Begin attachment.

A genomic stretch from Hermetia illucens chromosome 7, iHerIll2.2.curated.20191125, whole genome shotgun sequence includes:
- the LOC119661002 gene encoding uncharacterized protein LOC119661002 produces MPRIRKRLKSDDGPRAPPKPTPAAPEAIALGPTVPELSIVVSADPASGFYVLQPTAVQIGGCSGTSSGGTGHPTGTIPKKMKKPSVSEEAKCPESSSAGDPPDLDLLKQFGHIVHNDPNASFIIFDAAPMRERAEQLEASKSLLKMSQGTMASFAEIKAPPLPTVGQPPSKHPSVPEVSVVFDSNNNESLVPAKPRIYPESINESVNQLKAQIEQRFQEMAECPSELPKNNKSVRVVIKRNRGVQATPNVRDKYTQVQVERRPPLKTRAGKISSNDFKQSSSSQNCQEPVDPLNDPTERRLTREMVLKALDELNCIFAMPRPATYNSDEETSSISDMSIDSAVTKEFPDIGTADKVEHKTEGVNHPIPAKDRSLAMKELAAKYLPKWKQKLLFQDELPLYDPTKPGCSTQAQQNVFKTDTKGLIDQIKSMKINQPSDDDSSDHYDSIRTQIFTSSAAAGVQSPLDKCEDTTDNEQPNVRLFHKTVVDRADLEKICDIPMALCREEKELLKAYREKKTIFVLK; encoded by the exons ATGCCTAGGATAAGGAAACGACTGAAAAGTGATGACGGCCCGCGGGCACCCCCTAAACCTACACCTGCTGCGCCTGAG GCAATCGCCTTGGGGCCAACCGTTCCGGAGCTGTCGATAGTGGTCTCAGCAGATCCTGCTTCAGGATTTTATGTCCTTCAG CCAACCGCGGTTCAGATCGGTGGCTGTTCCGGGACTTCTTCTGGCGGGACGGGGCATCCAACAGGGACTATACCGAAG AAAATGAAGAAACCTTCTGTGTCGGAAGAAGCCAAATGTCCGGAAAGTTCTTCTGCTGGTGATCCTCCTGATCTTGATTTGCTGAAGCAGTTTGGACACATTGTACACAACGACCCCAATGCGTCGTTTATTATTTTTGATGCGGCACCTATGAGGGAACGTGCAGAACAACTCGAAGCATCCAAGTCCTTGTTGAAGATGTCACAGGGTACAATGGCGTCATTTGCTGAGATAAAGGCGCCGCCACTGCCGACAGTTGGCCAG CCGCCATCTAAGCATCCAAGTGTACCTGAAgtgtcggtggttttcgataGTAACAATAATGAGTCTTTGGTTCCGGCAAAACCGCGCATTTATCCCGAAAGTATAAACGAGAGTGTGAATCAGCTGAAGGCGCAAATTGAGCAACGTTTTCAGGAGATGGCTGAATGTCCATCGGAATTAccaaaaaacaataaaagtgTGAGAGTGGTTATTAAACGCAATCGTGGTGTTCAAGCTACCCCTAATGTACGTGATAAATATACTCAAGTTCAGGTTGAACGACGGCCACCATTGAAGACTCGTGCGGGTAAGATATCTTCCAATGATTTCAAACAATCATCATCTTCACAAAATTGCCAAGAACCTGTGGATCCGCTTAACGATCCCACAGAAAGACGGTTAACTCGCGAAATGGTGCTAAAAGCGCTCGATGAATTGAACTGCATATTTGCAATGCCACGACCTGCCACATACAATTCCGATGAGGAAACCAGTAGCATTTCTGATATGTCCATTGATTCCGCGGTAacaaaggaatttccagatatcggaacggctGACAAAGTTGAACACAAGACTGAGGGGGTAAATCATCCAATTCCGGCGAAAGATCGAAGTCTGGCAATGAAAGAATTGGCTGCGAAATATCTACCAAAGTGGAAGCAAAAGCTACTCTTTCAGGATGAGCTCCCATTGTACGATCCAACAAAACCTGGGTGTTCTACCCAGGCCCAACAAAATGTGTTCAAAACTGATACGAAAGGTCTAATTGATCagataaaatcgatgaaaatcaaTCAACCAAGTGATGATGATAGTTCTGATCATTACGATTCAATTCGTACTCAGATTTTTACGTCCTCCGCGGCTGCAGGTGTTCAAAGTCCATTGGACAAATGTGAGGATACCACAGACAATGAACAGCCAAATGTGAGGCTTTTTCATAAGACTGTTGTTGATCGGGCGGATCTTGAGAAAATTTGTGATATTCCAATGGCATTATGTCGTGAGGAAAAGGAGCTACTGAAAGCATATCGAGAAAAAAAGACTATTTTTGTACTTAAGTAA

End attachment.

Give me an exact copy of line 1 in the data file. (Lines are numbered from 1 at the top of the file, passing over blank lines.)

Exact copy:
A genomic stretch from Hermetia illucens chromosome 7, iHerIll2.2.curated.20191125, whole genome shotgun sequence includes: